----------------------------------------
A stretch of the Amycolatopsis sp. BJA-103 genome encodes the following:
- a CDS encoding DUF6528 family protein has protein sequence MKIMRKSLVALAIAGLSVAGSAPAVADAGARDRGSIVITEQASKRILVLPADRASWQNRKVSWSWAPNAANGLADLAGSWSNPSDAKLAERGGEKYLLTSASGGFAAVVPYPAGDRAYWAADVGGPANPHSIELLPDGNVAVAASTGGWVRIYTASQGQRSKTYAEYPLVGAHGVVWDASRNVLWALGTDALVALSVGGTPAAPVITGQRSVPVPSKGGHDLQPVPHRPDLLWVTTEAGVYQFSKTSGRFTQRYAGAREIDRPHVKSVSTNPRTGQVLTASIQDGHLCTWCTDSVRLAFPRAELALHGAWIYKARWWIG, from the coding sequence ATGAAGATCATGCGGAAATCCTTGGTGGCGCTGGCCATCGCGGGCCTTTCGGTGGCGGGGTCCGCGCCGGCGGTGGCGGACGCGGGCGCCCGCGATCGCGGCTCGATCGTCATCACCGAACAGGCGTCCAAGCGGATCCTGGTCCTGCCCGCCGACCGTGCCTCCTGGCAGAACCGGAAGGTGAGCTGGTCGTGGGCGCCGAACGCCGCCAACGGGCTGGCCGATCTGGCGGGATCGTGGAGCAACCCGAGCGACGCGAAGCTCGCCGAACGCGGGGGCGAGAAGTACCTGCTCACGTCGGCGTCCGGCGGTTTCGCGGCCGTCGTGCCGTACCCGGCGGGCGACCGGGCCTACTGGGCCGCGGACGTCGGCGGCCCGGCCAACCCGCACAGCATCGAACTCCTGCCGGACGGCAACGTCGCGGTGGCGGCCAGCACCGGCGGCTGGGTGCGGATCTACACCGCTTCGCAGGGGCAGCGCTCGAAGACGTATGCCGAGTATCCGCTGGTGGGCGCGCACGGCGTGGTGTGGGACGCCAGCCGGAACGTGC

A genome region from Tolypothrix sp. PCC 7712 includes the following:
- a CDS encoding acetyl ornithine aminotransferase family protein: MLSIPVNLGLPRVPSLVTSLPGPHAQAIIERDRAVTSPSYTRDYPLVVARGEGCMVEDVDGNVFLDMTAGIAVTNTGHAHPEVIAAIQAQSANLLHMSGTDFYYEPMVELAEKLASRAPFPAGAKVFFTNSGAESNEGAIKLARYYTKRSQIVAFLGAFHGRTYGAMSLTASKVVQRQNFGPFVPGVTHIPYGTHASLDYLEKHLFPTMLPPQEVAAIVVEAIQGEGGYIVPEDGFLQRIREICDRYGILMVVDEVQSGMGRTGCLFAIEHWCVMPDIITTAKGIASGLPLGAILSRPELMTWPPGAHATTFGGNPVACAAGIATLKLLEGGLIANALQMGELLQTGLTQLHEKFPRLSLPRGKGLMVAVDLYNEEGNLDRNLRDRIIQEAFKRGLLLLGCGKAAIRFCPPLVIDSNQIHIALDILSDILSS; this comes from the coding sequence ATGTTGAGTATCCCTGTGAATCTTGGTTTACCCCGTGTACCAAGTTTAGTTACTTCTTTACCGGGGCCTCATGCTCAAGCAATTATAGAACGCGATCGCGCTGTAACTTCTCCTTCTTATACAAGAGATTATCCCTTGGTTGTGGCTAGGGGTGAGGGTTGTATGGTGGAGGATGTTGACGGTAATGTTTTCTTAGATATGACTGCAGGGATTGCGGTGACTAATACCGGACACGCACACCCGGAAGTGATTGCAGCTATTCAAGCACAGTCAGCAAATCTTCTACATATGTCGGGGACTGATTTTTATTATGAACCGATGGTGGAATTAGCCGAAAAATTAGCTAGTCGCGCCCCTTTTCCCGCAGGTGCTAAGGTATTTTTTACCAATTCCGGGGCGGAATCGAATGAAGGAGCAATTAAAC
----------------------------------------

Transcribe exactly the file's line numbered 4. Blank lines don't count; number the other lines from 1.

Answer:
- a CDS encoding acetyl ornithine aminotransferase family protein: MLSIPVNLGLPRVPSLVTSLPGPHAQAIIERDRAVTSPSYTRDYPLVVARGEGCMVEDVDGNVFLDMTAGIAVTNTGHAHPEVIAAIQAQSANLLHMSGTDFYYEPMVELAEKLASRAPFPAGAKVFFTNSGAESNEGAIKLARYYTKRSQIVAFLGAFHGRTYGAMSLTASKVVQRQNFGPFVPGVTHIPYGTHASLDYLEKHLFPTMLPPQEVAAIVVEAIQGEGGYIVPEDGFLQRIREICDRYGILMVVDEVQSGMGRTGCLFAIEHWCVMPDIITTAKGIASGLPLGAILSRPELMTWPPGAHATTFGGNPVACAAGIATLKLLEGGLIANALQMGELLQTGLTQLHEKFPRLSLPRGKGLMVAVDLYNEEGNLDRNLRDRIIQEAFKRGLLLLGCGKAAIRFCPPLVIDSNQIHIALDILSDILSS; this comes from the coding sequence ATGTTGAGTATCCCTGTGAATCTTGGTTTACCCCGTGTACCAAGTTTAGTTACTTCTTTACCGGGGCCTCATGCTCAAGCAATTATAGAACGCGATCGCGCTGTAACTTCTCCTTCTTATACAAGAGATTATCCCTTGGTTGTGGCTAGGGGTGAGGGTTGTATGGTGGAGGATGTTGACGGTAATGTTTTCTTAGATATGACTGCAGGGATTGCGGTGACTAATACCGGACACGCACACCCGGAAGTGATTGCAGCTATTCAAGCACAGTCAGCAAATCTTCTACATATGTCGGGGACTGATTTTTATTATGAACCGATGGTGGAATTAGCCGAAAAATTAGCTAGTCGCGCCCCTTTTCCCGCAGGTGCTAAGGTATTTTTTACCAATTCCGGGGCGGAATCGAATGAAGGAGCAATTAAAC